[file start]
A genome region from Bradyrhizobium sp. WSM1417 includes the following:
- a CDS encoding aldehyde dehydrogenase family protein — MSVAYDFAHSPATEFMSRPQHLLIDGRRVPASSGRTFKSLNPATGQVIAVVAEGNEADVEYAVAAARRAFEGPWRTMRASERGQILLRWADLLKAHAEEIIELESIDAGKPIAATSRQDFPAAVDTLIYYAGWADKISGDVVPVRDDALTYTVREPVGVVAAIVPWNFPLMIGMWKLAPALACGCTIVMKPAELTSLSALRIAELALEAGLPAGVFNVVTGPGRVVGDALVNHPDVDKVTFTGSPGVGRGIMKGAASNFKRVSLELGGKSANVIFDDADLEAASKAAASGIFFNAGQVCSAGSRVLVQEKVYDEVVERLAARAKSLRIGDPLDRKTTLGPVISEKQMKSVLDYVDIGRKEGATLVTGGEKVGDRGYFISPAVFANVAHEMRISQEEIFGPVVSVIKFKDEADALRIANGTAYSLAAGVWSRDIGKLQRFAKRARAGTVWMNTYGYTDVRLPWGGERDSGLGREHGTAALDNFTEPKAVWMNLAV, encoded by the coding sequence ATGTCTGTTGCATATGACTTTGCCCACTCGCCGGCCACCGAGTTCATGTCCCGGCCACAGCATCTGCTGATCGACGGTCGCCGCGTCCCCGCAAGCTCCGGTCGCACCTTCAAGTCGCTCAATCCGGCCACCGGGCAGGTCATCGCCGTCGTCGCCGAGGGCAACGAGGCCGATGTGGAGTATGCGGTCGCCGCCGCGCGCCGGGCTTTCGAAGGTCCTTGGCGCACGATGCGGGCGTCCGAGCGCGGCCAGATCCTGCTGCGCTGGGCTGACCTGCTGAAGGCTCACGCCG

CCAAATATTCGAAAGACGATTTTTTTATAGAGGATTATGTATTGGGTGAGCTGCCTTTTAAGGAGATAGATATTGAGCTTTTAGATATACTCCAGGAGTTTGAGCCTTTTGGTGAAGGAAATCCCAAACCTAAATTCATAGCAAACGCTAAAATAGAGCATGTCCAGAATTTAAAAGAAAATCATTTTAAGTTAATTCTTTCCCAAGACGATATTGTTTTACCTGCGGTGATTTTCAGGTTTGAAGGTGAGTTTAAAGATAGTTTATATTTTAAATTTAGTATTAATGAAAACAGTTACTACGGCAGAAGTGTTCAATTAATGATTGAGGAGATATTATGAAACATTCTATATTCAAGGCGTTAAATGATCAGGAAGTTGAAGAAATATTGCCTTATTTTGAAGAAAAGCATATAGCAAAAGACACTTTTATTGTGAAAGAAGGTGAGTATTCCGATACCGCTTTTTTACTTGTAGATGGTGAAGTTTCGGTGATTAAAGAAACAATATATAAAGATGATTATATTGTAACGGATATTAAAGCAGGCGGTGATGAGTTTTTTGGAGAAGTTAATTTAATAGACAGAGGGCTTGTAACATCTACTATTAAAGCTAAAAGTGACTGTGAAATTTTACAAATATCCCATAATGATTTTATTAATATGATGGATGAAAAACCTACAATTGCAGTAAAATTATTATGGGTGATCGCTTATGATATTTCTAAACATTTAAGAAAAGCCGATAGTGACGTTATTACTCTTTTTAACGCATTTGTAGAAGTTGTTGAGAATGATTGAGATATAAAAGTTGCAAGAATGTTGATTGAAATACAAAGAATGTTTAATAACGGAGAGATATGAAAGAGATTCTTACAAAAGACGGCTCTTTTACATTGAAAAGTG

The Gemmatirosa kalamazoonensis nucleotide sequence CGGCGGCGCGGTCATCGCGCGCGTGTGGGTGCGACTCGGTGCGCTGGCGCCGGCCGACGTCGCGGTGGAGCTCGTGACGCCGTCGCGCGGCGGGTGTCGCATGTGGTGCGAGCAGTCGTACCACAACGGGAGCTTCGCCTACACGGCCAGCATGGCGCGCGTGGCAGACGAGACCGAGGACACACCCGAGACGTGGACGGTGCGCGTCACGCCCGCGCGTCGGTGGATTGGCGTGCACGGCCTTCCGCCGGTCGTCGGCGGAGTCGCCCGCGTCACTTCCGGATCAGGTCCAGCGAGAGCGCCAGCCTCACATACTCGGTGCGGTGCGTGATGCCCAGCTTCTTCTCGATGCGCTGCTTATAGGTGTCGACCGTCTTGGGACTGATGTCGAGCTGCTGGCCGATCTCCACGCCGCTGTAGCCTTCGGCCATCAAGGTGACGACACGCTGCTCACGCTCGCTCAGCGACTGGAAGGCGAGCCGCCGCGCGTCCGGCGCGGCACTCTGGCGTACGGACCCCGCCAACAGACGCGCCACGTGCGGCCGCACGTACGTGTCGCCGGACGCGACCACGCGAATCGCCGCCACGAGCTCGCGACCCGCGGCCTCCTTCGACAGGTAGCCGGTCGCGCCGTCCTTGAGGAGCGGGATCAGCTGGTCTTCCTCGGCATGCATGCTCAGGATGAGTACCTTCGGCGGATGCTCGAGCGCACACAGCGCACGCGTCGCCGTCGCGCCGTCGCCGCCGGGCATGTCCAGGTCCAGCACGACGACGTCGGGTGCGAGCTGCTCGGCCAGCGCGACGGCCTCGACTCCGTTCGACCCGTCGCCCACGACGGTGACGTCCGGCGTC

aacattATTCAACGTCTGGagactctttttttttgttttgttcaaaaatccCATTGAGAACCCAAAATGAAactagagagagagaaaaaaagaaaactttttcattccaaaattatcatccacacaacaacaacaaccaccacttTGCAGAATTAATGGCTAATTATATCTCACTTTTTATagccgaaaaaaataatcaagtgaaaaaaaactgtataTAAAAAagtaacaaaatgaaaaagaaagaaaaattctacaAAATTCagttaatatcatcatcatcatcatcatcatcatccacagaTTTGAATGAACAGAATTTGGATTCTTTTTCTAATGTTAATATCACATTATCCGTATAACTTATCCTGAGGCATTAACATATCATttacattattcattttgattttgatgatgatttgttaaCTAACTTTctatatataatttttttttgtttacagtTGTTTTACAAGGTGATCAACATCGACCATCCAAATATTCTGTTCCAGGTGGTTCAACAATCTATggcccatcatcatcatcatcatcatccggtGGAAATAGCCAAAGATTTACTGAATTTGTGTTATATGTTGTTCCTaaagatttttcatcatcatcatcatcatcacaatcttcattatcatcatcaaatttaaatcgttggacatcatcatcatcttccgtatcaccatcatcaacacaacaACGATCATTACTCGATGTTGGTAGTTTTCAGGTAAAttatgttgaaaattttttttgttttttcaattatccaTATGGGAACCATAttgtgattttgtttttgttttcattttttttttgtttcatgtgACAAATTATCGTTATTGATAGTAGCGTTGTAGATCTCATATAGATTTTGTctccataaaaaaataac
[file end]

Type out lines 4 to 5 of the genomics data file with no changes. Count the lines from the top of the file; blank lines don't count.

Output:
The Gemmatirosa kalamazoonensis nucleotide sequence CGGCGGCGCGGTCATCGCGCGCGTGTGGGTGCGACTCGGTGCGCTGGCGCCGGCCGACGTCGCGGTGGAGCTCGTGACGCCGTCGCGCGGCGGGTGTCGCATGTGGTGCGAGCAGTCGTACCACAACGGGAGCTTCGCCTACACGGCCAGCATGGCGCGCGTGGCAGACGAGACCGAGGACACACCCGAGACGTGGACGGTGCGCGTCACGCCCGCGCGTCGGTGGATTGGCGTGCACGGCCTTCCGCCGGTCGTCGGCGGAGTCGCCCGCGTCACTTCCGGATCAGGTCCAGCGAGAGCGCCAGCCTCACATACTCGGTGCGGTGCGTGATGCCCAGCTTCTTCTCGATGCGCTGCTTATAGGTGTCGACCGTCTTGGGACTGATGTCGAGCTGCTGGCCGATCTCCACGCCGCTGTAGCCTTCGGCCATCAAGGTGACGACACGCTGCTCACGCTCGCTCAGCGACTGGAAGGCGAGCCGCCGCGCGTCCGGCGCGGCACTCTGGCGTACGGACCCCGCCAACAGACGCGCCACGTGCGGCCGCACGTACGTGTCGCCGGACGCGACCACGCGAATCGCCGCCACGAGCTCGCGACCCGCGGCCTCCTTCGACAGGTAGCCGGTCGCGCCGTCCTTGAGGAGCGGGATCAGCTGGTCTTCCTCGGCATGCATGCTCAGGATGAGTACCTTCGGCGGATGCTCGAGCGCACACAGCGCACGCGTCGCCGTCGCGCCGTCGCCGCCGGGCATGTCCAGGTCCAGCACGACGACGTCGGGTGCGAGCTGCTCGGCCAGCGCGACGGCCTCGACTCCGTTCGACCCGTCGCCCACGACGGTGACGTCCGGCGTC

aacattATTCAACGTCTGGagactctttttttttgttttgttcaaaaatccCATTGAGAACCCAAAATGAAactagagagagagaaaaaaagaaaactttttcattccaaaattatcatccacacaacaacaacaaccaccacttTGCAGAATTAATGGCTAATTATATCTCACTTTTTATagccgaaaaaaataatcaagtgaaaaaaaactgtataTAAAAAagtaacaaaatgaaaaagaaagaaaaattctacaAAATTCagttaatatcatcatcatcatcatcatcatcatccacagaTTTGAATGAACAGAATTTGGATTCTTTTTCTAATGTTAATATCACATTATCCGTATAACTTATCCTGAGGCATTAACATATCATttacattattcattttgattttgatgatgatttgttaaCTAACTTTctatatataatttttttttgtttacagtTGTTTTACAAGGTGATCAACATCGACCATCCAAATATTCTGTTCCAGGTGGTTCAACAATCTATggcccatcatcatcatcatcatcatccggtGGAAATAGCCAAAGATTTACTGAATTTGTGTTATATGTTGTTCCTaaagatttttcatcatcatcatcatcatcacaatcttcattatcatcatcaaatttaaatcgttggacatcatcatcatcttccgtatcaccatcatcaacacaacaACGATCATTACTCGATGTTGGTAGTTTTCAGGTAAAttatgttgaaaattttttttgttttttcaattatccaTATGGGAACCATAttgtgattttgtttttgttttcattttttttttgtttcatgtgACAAATTATCGTTATTGATAGTAGCGTTGTAGATCTCATATAGATTTTGTctccataaaaaaataac